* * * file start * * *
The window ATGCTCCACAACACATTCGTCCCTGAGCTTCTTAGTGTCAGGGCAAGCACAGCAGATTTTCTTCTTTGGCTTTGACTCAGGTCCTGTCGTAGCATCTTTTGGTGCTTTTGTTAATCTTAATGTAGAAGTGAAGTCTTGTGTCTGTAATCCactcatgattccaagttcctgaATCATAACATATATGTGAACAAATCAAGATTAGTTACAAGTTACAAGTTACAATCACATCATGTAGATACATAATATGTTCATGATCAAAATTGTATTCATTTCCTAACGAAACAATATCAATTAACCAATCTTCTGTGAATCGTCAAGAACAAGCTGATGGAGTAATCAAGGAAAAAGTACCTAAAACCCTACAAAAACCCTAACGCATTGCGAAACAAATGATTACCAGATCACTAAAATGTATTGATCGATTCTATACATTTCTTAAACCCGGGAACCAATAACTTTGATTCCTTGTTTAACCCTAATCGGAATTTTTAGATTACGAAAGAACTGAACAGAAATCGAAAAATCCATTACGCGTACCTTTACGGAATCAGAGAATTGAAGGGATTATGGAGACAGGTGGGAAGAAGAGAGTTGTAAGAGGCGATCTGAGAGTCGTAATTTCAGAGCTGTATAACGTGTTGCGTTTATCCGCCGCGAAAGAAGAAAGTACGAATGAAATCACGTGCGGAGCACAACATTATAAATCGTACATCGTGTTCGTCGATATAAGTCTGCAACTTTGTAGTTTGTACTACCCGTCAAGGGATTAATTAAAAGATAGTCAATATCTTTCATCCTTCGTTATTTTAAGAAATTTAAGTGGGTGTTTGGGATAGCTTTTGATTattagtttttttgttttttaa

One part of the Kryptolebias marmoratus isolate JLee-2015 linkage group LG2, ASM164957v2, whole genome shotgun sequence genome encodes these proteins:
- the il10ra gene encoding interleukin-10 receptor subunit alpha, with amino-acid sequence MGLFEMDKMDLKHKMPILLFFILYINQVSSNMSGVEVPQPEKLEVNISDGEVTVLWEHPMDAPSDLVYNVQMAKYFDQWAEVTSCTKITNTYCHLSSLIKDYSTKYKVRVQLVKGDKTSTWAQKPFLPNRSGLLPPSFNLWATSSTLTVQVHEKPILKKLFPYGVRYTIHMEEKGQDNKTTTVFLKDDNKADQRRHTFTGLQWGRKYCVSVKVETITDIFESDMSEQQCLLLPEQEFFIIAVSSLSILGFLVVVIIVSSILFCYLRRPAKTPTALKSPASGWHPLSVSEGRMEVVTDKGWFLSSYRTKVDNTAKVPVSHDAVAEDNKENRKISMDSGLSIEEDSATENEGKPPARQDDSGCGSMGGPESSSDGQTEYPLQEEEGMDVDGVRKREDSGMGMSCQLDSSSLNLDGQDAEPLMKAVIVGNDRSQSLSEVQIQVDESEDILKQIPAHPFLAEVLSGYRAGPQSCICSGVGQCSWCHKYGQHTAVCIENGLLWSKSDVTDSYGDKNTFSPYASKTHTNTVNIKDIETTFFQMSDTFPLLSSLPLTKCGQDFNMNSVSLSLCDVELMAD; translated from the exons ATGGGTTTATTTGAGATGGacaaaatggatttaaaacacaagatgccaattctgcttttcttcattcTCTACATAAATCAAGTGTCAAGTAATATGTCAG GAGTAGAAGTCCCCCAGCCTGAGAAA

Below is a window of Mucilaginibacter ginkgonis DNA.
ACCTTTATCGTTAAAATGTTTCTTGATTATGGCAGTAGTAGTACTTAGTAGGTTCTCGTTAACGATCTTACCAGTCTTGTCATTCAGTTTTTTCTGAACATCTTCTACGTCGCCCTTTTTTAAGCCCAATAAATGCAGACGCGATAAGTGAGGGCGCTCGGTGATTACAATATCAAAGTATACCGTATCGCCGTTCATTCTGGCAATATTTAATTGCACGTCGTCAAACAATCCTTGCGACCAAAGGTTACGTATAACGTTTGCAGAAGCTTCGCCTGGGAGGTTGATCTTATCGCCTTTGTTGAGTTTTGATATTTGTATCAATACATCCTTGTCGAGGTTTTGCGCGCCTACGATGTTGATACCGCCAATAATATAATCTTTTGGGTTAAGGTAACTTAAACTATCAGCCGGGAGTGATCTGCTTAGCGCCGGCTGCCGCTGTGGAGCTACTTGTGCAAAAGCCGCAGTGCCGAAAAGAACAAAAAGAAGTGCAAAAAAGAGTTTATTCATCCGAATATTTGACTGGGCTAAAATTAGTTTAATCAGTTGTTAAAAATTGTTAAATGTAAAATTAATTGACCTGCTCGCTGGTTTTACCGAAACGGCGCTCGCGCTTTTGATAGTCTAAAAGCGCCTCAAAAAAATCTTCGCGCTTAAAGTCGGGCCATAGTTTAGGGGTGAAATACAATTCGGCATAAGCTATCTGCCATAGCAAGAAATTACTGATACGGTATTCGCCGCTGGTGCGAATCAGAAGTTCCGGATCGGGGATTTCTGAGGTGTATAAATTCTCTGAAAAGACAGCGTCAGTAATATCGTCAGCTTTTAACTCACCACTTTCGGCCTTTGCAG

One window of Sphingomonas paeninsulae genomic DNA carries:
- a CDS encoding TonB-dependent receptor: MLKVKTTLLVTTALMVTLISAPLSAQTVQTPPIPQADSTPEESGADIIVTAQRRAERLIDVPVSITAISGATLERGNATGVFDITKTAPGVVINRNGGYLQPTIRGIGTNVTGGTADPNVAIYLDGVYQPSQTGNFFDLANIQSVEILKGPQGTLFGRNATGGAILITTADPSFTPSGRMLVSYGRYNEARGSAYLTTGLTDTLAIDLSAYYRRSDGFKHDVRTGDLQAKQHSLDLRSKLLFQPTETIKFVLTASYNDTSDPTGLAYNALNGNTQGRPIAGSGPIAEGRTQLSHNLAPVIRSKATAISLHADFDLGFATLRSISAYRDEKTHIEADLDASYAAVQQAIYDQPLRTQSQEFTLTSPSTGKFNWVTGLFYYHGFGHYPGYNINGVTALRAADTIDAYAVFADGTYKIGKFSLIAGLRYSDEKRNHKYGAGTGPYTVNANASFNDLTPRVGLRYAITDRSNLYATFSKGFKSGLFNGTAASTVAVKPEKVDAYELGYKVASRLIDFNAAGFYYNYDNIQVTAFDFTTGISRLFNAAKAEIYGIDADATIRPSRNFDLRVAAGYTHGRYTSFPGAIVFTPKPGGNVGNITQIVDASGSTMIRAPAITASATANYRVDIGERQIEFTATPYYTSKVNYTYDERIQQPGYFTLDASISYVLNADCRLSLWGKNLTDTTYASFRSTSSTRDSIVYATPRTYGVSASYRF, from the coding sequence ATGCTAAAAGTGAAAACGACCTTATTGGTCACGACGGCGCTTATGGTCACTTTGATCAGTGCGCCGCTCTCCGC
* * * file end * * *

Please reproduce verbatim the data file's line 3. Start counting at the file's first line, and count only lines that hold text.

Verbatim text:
- the il10ra gene encoding interleukin-10 receptor subunit alpha, with amino-acid sequence MGLFEMDKMDLKHKMPILLFFILYINQVSSNMSGVEVPQPEKLEVNISDGEVTVLWEHPMDAPSDLVYNVQMAKYFDQWAEVTSCTKITNTYCHLSSLIKDYSTKYKVRVQLVKGDKTSTWAQKPFLPNRSGLLPPSFNLWATSSTLTVQVHEKPILKKLFPYGVRYTIHMEEKGQDNKTTTVFLKDDNKADQRRHTFTGLQWGRKYCVSVKVETITDIFESDMSEQQCLLLPEQEFFIIAVSSLSILGFLVVVIIVSSILFCYLRRPAKTPTALKSPASGWHPLSVSEGRMEVVTDKGWFLSSYRTKVDNTAKVPVSHDAVAEDNKENRKISMDSGLSIEEDSATENEGKPPARQDDSGCGSMGGPESSSDGQTEYPLQEEEGMDVDGVRKREDSGMGMSCQLDSSSLNLDGQDAEPLMKAVIVGNDRSQSLSEVQIQVDESEDILKQIPAHPFLAEVLSGYRAGPQSCICSGVGQCSWCHKYGQHTAVCIENGLLWSKSDVTDSYGDKNTFSPYASKTHTNTVNIKDIETTFFQMSDTFPLLSSLPLTKCGQDFNMNSVSLSLCDVELMAD; translated from the exons ATGGGTTTATTTGAGATGGacaaaatggatttaaaacacaagatgccaattctgcttttcttcattcTCTACATAAATCAAGTGTCAAGTAATATGTCAG GAGTAGAAGTCCCCCAGCCTGAGAAA